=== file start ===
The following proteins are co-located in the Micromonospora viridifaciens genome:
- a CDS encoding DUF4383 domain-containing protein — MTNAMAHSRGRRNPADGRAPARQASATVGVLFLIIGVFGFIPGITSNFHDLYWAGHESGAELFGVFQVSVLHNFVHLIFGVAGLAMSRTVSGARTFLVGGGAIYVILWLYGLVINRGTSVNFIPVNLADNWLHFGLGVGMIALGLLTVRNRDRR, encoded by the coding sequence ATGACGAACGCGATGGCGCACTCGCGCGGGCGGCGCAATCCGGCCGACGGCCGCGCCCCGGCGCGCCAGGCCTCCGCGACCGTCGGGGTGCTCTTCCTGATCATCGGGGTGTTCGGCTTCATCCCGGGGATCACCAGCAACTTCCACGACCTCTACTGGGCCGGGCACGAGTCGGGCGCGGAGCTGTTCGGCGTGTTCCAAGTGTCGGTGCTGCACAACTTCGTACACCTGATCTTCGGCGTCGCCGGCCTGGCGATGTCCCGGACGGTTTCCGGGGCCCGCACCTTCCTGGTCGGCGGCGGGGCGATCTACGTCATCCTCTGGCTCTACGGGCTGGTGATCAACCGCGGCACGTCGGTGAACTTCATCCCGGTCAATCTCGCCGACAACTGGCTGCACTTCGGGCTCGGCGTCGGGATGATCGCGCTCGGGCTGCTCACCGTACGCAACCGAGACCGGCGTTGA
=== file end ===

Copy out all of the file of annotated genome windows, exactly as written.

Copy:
The following proteins are co-located in the Micromonospora viridifaciens genome:
- a CDS encoding DUF4383 domain-containing protein — MTNAMAHSRGRRNPADGRAPARQASATVGVLFLIIGVFGFIPGITSNFHDLYWAGHESGAELFGVFQVSVLHNFVHLIFGVAGLAMSRTVSGARTFLVGGGAIYVILWLYGLVINRGTSVNFIPVNLADNWLHFGLGVGMIALGLLTVRNRDRR, encoded by the coding sequence ATGACGAACGCGATGGCGCACTCGCGCGGGCGGCGCAATCCGGCCGACGGCCGCGCCCCGGCGCGCCAGGCCTCCGCGACCGTCGGGGTGCTCTTCCTGATCATCGGGGTGTTCGGCTTCATCCCGGGGATCACCAGCAACTTCCACGACCTCTACTGGGCCGGGCACGAGTCGGGCGCGGAGCTGTTCGGCGTGTTCCAAGTGTCGGTGCTGCACAACTTCGTACACCTGATCTTCGGCGTCGCCGGCCTGGCGATGTCCCGGACGGTTTCCGGGGCCCGCACCTTCCTGGTCGGCGGCGGGGCGATCTACGTCATCCTCTGGCTCTACGGGCTGGTGATCAACCGCGGCACGTCGGTGAACTTCATCCCGGTCAATCTCGCCGACAACTGGCTGCACTTCGGGCTCGGCGTCGGGATGATCGCGCTCGGGCTGCTCACCGTACGCAACCGAGACCGGCGTTGA